The analysis of the distances shows that most of the structures present a direct coordination between the bicarbonate and the squaramide through hydrogen bonds (R1 ~ 1.7 Å). Indeed, among all the structures, only 48 show R1 < 2 Å, i.e., 1.6% in the energy window considered, being the lowest in energy at 5.0 kcal·mol−1 with respect to the most stable one. Exchange of positions between the bicarbonate and the substrate, i.e., R1 > 2 Å and R2 < 2 Å, is only found in two structures, being the most stable at 7.9 kcal·mol−1 with respect to the most stable one. These facts show the great tendency of the organocatalyst to activate the bicarbonate anion forming a complex with sulfonium species. An exhaustive analysis to characterize bonding properties in this complex has been carried out using different computational techniques (EDA-NCI60,61, NCIPLOT62,63,64, QTAIM65,66, see Supplementary Information). They have shown that the main stabilizing interaction is electrostatic, originated by the positive charge of the sulfonium cation and the bicarbonate, although other non-covalent interactions (NCIs), such as hydrogen bonds or π-π stacking, play also a non-negligible role.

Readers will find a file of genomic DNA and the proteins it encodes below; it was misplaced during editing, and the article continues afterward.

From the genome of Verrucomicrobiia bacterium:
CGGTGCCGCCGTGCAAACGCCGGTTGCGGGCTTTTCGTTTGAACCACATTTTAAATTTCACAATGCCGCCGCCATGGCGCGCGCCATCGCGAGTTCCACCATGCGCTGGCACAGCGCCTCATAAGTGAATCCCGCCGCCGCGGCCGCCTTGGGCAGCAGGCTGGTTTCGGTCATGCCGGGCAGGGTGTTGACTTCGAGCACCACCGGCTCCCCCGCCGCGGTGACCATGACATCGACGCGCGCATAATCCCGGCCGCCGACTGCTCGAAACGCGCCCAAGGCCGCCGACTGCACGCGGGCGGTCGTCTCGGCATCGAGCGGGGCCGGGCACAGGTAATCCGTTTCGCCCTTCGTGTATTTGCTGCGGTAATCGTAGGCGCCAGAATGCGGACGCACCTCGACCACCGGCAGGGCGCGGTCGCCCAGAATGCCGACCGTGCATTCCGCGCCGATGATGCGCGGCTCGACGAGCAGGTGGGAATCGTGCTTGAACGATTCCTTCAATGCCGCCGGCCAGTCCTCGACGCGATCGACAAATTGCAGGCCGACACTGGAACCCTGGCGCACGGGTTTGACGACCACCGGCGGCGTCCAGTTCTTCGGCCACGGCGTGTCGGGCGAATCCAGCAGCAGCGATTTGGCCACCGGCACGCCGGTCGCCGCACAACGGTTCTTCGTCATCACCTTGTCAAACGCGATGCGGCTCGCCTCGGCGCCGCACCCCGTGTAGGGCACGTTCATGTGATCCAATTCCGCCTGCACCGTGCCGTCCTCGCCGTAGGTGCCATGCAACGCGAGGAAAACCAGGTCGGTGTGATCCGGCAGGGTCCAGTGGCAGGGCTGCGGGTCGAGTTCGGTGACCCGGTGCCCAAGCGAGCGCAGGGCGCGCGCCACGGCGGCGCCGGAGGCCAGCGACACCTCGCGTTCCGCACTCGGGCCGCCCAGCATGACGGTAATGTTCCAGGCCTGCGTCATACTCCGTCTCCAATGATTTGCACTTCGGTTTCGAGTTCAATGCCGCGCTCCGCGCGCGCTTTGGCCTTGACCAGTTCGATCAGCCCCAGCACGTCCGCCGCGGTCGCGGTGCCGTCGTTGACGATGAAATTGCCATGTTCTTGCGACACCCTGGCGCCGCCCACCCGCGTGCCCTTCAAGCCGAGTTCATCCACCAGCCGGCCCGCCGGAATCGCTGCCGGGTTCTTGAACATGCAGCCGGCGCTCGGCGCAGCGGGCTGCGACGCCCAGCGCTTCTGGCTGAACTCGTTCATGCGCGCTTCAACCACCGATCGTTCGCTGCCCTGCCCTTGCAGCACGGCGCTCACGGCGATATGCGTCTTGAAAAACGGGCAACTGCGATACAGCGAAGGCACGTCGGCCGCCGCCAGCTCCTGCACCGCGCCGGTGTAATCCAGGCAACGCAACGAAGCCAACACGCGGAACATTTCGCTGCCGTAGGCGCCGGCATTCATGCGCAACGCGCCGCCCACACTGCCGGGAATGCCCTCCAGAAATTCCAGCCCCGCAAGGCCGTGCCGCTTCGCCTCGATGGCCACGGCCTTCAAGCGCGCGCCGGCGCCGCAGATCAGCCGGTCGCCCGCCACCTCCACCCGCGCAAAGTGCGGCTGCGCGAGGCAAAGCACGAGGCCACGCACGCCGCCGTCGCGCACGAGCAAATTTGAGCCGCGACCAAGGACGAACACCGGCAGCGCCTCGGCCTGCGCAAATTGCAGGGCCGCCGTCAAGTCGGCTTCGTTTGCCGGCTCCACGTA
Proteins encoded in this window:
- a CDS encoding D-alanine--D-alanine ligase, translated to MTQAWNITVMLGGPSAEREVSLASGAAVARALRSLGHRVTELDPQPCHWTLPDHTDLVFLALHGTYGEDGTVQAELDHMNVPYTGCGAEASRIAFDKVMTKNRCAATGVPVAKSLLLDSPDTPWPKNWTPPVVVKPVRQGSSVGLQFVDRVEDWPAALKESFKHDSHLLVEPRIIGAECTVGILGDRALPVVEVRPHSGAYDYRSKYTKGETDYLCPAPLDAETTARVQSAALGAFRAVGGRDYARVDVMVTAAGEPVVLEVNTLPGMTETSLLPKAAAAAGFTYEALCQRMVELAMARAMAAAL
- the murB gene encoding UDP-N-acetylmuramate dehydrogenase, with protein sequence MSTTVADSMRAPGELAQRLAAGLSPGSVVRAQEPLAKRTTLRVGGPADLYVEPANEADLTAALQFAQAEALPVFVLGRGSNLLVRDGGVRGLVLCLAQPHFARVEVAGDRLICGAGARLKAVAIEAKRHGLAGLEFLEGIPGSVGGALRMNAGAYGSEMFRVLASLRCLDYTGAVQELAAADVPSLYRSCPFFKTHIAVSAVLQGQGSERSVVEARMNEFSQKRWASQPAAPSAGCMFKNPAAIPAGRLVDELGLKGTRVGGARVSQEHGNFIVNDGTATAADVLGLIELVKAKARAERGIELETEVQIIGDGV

After formation of I, the deprotonation step takes place with an energy barrier of 17.1 kcal/mol. Notice that the relative orientation of the sulfonium in structure I (Fig. 6) is different to that shown in Fig. 7c, favoring its deprotonation (see details in the Supplementary Information). Final product II is directly formed from this deprotonation step in an exergonic process (−20.0 kcal/mol). An analysis of the geometry of the transition state (TS) for this process reveals a simultaneous elongation of Cbenzylic–S bond (from 1.86 to 1.90 Å) and Cmethylenic–H bond (from 1.10 Å to 1.45 Å) and a shortening in Cmethylenic-Cbenzylic bond (from 1.53 to 1.49 Å). The O–H distance corresponding to the proton abstraction in the TS is 1.174 Å, characteristic of a covalent bond (see Fig. 8), also confirmed with the presence of a bond critical point in the QTAIM simulations (see Supplementary Information). Considering that no other minimum was found in the potential energy surface (PES) from this TS (see Supplementary Information) and the geometrical features of TS, the elimination step might be taking place at the same time as the deprotonation one. Thus, the reaction pathway resembles more of an anti-E2 mechanism. This is also in agreement with the fact that only E configuration is observed for the double bond of 3a, as a consequence of the anti-disposition of the sulfonium leaving group and the H that is deprotonated in the TS. Lastly, it was assumed that the regeneration of the catalytic species IIeq could take place by means of another HCO3-, producing CO2 and H2O in the process, being the formation of these compounds the reason why the cycle is thermodynamically favorable. Having described a plausible mechanism for the desymmetrization process, we decided to study the enantioselectivity of the reaction by DFT calculations at the same level. An initial approach I’ from the other face of catalyst 2d was found to be optimal as the starting approximation (Fig. 6 blue line). Again, final product II’ was obtained in an exergonic process (−19.1 kcal/mol) via an energy barrier of 20.9 kcal/mol, which is higher than the one found for the major enantiomer. A comparison of both TS structures shows significant differences between the geometries and distances (Fig. 8). While for the major enantiomer, TS shows a Cbenzylic−S distance of 1.90 Å; for the minor enantiomer, TS’ presents a Cbenzylic-S distance of 2.34 Å. Therefore, the generation of a higher energetic benzylic carbocation might be taking place, resulting in a higher energetic barrier for the minor enantiomer (see Supplementary Information).